Heady HO days - Rob Blackbourn and his Phase III days at Ford

By: Rob Blackbourn

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ford falcon xy gtho 1 ford falcon xy gtho 1

A brand spankers Phase III for $4500, what was I thinking?

At Ford Australia in 1970 all you needed to remind you that you were part of something special was catching a glimpse of Bill Bourke arriving in his sensational 428 Cobra-Jet powered XW GT. Although Bourke would soon move on to head up Ford Asia-Pacific, the influence of his up-tempo Super Roo era lingered on at Broadmeadows, making the everyday business of producing Ford family cars continue to feel just that bit exciting.

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Phase III company cars? Wow!

What ratcheted up the excitement factor was any info you got wind of from behind the closed doors of "Lot 6" – the anonymous-looking rented factory a couple of kays from Ford’s manufacturing plant. It housed Ford’s Special Vehicles operation where Al Turner, then Howard Marsden, produced the most muscular Falcons – the GT-HO series.

| Read next: 50 years of GT-HO Phase III

While I had no involvement with the Phase I and II GT-HOs (I was still at GMH during the Phase I’s gestation), I was very happy to make minor contributions here and there to the "Big Mutha" Phase III version. Howard Marsden and his team of specialists didn’t require much help from people like me who supported the launches of Ford’s bread and butter models, and I had a lot on my plate at the time with future model programs – the XA/ZF program was huge with the addition of hardtops to the range and I would have been working on the time-consuming little XY 4x4 ute program as well.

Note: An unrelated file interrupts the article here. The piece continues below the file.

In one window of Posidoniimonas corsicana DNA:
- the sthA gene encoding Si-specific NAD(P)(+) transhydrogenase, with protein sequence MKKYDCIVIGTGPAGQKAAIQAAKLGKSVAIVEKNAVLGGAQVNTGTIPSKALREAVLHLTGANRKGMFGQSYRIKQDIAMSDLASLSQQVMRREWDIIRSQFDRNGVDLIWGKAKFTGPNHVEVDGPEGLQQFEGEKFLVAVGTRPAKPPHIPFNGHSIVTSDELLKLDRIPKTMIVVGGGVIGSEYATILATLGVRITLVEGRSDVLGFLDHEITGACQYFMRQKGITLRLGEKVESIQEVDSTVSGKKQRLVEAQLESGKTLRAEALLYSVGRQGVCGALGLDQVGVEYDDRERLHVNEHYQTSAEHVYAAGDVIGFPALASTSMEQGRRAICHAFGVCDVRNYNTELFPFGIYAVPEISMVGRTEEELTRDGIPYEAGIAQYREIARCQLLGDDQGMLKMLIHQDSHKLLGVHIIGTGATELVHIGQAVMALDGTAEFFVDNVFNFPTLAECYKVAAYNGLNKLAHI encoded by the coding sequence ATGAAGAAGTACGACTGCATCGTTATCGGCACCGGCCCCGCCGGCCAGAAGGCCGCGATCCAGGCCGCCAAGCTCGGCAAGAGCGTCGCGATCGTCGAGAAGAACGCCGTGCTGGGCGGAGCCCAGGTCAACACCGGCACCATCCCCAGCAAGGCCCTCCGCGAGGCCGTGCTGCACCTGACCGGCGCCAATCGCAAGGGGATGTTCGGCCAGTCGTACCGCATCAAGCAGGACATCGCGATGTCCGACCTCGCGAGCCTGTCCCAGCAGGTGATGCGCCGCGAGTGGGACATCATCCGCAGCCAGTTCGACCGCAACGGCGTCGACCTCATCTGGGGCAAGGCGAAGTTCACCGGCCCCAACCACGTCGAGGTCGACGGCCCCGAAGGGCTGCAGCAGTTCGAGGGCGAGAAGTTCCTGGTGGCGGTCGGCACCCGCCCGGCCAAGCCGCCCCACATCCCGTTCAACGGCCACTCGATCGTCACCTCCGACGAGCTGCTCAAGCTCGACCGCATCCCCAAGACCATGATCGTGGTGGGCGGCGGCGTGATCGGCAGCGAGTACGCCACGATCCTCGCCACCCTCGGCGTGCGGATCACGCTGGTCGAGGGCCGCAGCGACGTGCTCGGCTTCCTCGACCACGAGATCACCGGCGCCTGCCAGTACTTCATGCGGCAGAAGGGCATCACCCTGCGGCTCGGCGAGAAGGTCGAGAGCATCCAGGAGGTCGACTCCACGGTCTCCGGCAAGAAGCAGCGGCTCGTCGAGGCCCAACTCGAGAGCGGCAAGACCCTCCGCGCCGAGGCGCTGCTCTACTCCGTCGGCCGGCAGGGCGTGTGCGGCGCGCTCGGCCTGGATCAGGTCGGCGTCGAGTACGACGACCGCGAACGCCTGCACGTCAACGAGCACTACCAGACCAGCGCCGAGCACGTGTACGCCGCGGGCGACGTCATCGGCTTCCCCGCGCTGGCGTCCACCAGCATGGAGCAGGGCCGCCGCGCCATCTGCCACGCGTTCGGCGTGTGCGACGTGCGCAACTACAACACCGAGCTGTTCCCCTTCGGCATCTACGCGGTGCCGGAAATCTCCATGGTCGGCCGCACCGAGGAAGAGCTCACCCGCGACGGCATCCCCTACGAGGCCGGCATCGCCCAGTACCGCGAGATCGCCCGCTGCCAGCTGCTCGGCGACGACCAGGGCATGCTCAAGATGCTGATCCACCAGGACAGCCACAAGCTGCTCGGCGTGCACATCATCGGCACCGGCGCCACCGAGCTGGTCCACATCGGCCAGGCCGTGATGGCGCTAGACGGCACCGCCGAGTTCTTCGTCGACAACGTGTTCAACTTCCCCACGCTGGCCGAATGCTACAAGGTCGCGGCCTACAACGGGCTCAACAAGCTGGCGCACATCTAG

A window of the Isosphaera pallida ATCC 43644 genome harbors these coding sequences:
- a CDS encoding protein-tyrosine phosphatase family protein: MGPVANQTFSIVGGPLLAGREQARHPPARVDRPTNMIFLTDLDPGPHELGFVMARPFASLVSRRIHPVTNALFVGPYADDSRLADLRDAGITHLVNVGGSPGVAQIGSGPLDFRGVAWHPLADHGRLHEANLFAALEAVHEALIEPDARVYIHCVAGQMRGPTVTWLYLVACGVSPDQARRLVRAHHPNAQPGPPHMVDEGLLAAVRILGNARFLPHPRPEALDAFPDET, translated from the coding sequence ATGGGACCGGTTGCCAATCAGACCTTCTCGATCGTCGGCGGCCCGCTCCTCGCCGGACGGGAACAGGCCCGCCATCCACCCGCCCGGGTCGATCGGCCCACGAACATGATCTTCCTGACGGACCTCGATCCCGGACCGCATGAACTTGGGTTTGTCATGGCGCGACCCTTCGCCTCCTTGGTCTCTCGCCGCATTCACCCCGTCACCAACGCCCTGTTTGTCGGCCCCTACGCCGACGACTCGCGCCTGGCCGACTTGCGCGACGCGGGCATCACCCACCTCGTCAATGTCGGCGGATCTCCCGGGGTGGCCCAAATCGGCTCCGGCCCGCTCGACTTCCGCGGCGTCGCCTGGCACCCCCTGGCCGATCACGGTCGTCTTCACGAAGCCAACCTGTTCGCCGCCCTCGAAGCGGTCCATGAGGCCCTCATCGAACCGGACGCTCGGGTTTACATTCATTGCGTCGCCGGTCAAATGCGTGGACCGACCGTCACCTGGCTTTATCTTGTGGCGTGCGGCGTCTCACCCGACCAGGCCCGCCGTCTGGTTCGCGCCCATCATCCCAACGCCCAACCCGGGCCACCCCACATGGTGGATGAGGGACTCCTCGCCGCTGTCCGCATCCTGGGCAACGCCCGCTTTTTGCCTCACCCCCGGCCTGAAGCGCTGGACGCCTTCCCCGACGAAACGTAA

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Ultra rare 4x4 XY ute

Anyway when Howard did come knocking it was a pleasure dealing with him. For a bloke working under real pressure with so much at stake, he was a lovely fella – always calm, polite and reasonable. My memory is that I gave him some guidance with sourcing headers, HM Headers I think, and some aspects of producing the windage trays.

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I enjoyed a few trips in Howard’s personal Phase III HO, a development car – a purple one as I recall – but sadly, always in the passenger seat. He was a lovely fella, but not lovely enough to flick me the keys to his heavy-breathing hot rod.

With the Phase II’s victory at Bathurst in 1970 behind us, I wished Howard well before the team headed north again in 1971. For reasons I can’t remember I couldn’t get to Bathurst that year, meaning I missed out on being on the spot for the Phase III’s stunning 1, 2, 3 result (as well as the chance to join in the team’s celebrations). Another bitter-sweet aspect of looking back now is realising that Ford’s employee discount scheme would have enabled me to get myself a brand spankers Phase III for about $4500! What was I thinking?

 

From Unique Cars #455, July 2021

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